DEPARTMENT OF LABOR: Sweet Potato Farm to Pay $105,000 in Back Wages and Penalties to Settle U.S. Department of Labor Lawsuit for H-2a Visa Program Violations

By Press release submission | Apr 30, 2019

U.S. Department of Labor issued the following announcement on April 25.

To resolve a lawsuit filed with the Department of Labor's Office of Administrative Law Judges (OALJ), Earl Roy Farm of Louisiana LLC – based in Hessmer, Louisiana – has signed consent findings and will pay $71,611 in back wages to 76 employees, and $33,388 in civil money penalties. The U.S. Department of Labor Wage and Hour Division (WHD) investigated the company and found it had violated the labor provisions of the H-2A temporary agricultural visa program.

Specifically, the WHD found that Earl Roy Farm of Louisiana LLC:

Gave H-2A workers preferential treatment by paying American workers lower wages than those paid to H-2A workers;

Failed to reimburse H-2A workers for the full cost of their transportation from their home towns to the farm and back again, as the law requires;

Failed to ensure that workers were offered at least three-fourths of the work hours disclosed in its contracts;

Failed to provide local workers engaged in similar work as the H-2A workers with written work contracts; and

Unlawfully laid off American workers.

"Any employer seeking H-2A workers must be ready and willing to abide by all the program's requirements, and must not attempt to shift any of the employer's costs onto the workers," said Wage and Hour Division Southwest Regional Administrator Betty Campbell. "The U.S. Department of Labor will continue to safeguard American jobs, level the playing field for law-abiding employers, and ensure that workers are paid the wages that they legally earned. We encourage employers to contact the Wage and Hour Division by phone, online, or to attend any of our outreach events for assistance and to learn more about their responsibilities."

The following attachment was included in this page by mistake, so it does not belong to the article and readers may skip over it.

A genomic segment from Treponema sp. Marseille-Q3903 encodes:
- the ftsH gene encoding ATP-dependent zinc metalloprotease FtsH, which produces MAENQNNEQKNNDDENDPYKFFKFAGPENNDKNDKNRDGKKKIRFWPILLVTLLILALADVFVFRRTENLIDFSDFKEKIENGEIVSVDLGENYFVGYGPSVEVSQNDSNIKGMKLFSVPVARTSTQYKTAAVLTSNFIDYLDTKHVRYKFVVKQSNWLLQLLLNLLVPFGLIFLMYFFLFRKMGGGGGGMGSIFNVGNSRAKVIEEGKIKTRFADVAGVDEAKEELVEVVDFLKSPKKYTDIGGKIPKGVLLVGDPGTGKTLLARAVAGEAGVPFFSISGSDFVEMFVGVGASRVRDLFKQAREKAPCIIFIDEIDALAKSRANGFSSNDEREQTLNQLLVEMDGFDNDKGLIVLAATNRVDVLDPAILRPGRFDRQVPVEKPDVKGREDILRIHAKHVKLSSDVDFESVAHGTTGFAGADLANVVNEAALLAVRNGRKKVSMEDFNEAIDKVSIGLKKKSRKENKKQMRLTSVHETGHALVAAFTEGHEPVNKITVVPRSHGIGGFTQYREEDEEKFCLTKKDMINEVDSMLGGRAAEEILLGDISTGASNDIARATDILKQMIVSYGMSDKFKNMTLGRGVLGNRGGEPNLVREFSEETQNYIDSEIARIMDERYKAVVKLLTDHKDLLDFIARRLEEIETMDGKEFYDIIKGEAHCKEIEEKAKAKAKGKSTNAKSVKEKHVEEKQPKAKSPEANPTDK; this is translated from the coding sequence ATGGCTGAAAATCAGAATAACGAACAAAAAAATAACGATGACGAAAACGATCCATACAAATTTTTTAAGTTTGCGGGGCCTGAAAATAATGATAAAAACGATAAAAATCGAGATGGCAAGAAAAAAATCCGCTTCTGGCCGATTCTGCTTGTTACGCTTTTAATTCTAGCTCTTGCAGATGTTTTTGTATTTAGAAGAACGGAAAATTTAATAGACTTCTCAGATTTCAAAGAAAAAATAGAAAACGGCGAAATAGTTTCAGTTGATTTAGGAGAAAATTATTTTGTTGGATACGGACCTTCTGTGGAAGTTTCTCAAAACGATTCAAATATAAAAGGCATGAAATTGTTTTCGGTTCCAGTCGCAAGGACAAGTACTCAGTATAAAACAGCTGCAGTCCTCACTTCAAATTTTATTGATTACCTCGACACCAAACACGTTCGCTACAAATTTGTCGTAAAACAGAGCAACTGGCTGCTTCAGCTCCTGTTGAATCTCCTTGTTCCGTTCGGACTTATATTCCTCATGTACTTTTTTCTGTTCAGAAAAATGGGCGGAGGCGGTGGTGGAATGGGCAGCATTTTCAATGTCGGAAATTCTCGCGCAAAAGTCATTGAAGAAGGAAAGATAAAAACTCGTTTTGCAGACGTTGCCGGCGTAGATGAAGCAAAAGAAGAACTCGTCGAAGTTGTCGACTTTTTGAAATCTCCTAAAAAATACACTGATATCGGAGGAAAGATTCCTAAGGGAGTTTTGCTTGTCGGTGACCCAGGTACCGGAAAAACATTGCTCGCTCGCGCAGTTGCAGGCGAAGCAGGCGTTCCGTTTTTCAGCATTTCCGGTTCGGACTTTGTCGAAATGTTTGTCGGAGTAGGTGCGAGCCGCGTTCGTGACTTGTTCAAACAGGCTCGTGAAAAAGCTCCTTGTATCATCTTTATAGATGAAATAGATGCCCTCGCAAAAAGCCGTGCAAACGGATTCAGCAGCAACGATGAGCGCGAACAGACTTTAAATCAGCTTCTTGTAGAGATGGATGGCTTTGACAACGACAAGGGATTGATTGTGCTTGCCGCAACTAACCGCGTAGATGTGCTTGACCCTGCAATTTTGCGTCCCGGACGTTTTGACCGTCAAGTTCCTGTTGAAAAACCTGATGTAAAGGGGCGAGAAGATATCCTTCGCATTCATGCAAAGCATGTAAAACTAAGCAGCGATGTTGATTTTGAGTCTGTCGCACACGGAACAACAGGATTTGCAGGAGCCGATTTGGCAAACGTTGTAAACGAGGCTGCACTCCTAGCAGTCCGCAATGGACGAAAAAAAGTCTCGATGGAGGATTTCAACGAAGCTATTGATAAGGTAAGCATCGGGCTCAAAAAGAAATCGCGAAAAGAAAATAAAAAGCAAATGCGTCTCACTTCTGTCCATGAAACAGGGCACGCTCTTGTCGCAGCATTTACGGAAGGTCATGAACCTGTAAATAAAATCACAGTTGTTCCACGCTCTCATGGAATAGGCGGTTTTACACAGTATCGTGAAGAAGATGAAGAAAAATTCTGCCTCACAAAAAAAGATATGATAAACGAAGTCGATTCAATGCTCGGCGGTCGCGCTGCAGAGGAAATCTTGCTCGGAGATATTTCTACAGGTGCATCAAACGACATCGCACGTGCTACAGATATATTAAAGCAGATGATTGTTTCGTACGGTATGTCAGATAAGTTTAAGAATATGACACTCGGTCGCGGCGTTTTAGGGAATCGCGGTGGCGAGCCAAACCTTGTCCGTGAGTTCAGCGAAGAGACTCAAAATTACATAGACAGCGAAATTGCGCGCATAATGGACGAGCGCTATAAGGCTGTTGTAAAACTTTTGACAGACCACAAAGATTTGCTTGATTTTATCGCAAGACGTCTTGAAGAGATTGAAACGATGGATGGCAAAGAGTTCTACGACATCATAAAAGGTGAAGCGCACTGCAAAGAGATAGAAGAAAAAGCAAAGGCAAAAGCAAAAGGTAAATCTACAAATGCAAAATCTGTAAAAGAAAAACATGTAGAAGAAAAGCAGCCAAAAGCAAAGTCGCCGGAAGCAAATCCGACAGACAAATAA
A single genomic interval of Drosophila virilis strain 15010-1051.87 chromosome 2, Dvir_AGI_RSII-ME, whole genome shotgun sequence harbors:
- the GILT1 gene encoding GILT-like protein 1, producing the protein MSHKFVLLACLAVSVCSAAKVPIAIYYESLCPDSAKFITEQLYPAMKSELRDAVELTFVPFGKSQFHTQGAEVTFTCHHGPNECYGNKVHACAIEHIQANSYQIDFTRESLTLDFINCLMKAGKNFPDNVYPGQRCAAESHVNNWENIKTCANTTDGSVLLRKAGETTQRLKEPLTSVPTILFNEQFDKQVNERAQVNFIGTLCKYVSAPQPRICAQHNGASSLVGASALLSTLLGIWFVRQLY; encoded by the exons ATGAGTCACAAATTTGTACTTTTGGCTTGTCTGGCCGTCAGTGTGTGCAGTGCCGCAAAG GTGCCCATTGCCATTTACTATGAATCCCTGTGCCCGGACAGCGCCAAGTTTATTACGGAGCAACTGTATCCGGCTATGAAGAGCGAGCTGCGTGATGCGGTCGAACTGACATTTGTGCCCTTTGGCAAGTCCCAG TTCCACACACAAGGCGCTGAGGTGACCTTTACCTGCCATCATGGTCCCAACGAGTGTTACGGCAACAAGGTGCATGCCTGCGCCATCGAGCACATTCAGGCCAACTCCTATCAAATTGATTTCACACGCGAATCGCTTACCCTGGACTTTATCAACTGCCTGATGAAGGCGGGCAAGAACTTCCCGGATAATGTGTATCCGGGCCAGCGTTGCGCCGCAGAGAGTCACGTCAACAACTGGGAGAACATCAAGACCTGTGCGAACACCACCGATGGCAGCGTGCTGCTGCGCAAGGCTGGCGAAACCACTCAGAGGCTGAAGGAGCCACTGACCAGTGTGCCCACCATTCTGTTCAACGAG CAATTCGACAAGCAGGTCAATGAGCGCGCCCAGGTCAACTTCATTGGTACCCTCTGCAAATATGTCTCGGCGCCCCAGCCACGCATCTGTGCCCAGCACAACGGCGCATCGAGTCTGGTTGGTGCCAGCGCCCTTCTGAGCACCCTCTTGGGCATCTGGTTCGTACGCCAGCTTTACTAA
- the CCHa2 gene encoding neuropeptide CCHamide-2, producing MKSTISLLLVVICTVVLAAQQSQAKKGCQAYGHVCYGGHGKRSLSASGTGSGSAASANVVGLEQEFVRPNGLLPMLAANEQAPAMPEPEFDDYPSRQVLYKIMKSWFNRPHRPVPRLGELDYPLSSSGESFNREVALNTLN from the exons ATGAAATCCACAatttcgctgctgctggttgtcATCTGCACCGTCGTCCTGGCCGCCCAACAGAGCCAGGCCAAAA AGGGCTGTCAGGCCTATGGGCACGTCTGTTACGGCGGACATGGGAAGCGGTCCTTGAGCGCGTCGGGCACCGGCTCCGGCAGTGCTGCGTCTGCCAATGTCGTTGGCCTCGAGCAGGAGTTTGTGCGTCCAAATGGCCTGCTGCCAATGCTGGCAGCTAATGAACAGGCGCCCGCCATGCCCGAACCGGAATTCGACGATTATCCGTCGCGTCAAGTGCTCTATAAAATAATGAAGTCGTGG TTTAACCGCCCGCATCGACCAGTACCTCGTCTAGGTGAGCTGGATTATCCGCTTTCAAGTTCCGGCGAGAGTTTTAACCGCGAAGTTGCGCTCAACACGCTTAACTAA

The H-2A temporary agricultural program establishes a means for agricultural employers, who anticipate a shortage of domestic workers, to bring non-immigrant foreign workers to the U.S. to perform agricultural labor or services of a temporary or seasonal nature.

The program requires an employer to attest to the U.S. Department of Labor that it will offer a wage that equals or exceeds the highest of the following: the prevailing wage for the occupation and geographic area, applicable federal minimum wage, state minimum wage, or local minimum wage. This wage must be paid to the H-2A workers and certain similarly-employed U.S. workers during the entire period of the approved labor certification. The program also establishes recruitment and displacement standards to protect similarly employed American workers.

Original source can be found here.

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